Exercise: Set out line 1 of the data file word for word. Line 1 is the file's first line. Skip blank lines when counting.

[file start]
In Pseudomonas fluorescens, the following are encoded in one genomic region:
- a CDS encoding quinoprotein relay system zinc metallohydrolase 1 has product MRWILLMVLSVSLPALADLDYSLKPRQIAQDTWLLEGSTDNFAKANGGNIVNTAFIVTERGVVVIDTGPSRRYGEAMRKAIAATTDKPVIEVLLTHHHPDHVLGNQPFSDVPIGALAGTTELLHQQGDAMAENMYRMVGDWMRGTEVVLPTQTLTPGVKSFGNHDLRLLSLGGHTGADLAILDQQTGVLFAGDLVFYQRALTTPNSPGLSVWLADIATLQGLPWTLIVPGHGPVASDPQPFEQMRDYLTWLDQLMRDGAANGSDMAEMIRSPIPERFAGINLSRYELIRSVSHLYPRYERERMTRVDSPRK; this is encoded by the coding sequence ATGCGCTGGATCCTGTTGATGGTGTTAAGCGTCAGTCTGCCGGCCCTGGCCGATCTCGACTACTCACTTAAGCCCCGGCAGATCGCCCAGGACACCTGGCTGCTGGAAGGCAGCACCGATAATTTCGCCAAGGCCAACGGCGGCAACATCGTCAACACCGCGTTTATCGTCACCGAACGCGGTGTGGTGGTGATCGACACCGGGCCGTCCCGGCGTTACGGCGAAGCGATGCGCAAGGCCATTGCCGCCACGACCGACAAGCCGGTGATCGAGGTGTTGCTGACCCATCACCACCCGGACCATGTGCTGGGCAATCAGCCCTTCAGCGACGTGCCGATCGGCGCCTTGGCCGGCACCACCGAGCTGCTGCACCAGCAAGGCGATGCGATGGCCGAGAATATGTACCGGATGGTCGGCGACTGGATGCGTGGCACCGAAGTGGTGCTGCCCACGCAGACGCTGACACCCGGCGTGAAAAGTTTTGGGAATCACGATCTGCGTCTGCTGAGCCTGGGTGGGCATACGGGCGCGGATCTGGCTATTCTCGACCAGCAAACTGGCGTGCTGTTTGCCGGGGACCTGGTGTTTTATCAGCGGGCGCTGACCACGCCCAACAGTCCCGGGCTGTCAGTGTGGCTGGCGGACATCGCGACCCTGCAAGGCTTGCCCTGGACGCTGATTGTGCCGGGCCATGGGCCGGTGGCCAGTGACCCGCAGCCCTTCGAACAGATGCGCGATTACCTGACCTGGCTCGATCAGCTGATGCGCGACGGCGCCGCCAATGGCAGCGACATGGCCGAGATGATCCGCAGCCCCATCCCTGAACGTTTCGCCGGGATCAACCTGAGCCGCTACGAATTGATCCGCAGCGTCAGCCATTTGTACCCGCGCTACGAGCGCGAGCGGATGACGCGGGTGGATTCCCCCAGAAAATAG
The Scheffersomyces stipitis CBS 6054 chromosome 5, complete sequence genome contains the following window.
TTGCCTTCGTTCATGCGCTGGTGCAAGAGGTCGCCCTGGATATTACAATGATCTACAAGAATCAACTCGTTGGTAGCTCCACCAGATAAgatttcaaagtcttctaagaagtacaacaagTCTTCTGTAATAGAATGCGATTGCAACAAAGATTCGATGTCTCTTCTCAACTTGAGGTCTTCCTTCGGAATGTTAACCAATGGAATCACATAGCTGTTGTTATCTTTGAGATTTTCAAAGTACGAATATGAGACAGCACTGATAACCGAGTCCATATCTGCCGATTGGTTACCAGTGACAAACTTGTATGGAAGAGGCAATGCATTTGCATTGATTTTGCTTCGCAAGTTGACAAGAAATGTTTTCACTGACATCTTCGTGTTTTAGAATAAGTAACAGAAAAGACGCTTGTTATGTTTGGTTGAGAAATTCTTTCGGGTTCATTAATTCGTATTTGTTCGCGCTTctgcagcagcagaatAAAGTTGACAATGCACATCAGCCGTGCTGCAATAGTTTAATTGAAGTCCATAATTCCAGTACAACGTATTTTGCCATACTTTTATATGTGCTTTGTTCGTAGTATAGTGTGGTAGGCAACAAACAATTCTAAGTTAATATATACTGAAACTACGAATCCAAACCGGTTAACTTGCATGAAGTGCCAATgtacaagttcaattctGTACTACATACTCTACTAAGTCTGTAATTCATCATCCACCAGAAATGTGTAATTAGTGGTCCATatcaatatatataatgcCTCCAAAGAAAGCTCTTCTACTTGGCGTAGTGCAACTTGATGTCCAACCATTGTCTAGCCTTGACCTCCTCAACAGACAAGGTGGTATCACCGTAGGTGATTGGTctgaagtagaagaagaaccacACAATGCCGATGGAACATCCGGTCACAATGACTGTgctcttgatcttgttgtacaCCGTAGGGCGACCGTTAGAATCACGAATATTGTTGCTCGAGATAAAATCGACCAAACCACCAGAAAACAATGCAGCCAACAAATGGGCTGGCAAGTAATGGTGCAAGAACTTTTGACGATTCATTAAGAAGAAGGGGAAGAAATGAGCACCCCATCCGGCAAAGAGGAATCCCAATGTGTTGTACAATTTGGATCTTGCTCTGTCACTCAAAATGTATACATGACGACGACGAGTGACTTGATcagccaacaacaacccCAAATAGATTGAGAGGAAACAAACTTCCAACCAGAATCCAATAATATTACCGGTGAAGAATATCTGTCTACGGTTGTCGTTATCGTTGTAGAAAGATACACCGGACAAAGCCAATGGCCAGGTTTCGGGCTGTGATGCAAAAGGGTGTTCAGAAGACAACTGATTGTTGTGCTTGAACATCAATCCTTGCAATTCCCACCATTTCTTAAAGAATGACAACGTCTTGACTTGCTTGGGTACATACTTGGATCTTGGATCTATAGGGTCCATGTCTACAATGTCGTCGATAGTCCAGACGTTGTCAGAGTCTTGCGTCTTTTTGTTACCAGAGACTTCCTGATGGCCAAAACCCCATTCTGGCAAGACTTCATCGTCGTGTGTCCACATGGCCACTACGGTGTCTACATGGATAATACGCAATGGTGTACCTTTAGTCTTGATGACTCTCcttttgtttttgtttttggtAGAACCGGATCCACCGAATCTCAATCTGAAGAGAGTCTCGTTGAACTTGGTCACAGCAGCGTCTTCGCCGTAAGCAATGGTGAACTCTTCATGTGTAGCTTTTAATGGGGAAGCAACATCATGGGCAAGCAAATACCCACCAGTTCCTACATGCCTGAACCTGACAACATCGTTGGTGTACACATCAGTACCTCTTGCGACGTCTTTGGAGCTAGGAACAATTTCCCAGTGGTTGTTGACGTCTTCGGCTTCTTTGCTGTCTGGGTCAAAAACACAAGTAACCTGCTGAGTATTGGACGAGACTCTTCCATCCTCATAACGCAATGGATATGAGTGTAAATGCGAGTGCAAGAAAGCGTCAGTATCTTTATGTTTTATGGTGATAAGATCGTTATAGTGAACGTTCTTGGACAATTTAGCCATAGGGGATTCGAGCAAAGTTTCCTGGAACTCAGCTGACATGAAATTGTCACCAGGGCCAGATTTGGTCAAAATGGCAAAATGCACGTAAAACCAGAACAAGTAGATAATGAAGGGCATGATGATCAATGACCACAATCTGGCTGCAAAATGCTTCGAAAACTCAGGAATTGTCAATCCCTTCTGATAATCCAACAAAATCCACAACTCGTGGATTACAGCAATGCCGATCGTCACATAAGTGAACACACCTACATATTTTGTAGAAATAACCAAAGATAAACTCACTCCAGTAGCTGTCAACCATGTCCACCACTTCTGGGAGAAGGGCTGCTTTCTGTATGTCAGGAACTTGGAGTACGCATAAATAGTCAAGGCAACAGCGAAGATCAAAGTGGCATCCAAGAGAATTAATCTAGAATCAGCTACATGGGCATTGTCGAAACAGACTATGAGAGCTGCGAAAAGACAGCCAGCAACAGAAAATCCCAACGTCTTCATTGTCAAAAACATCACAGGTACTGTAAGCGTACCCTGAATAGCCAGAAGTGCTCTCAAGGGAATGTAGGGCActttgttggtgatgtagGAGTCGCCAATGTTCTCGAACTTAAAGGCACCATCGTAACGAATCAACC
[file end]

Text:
In Pseudomonas fluorescens, the following are encoded in one genomic region: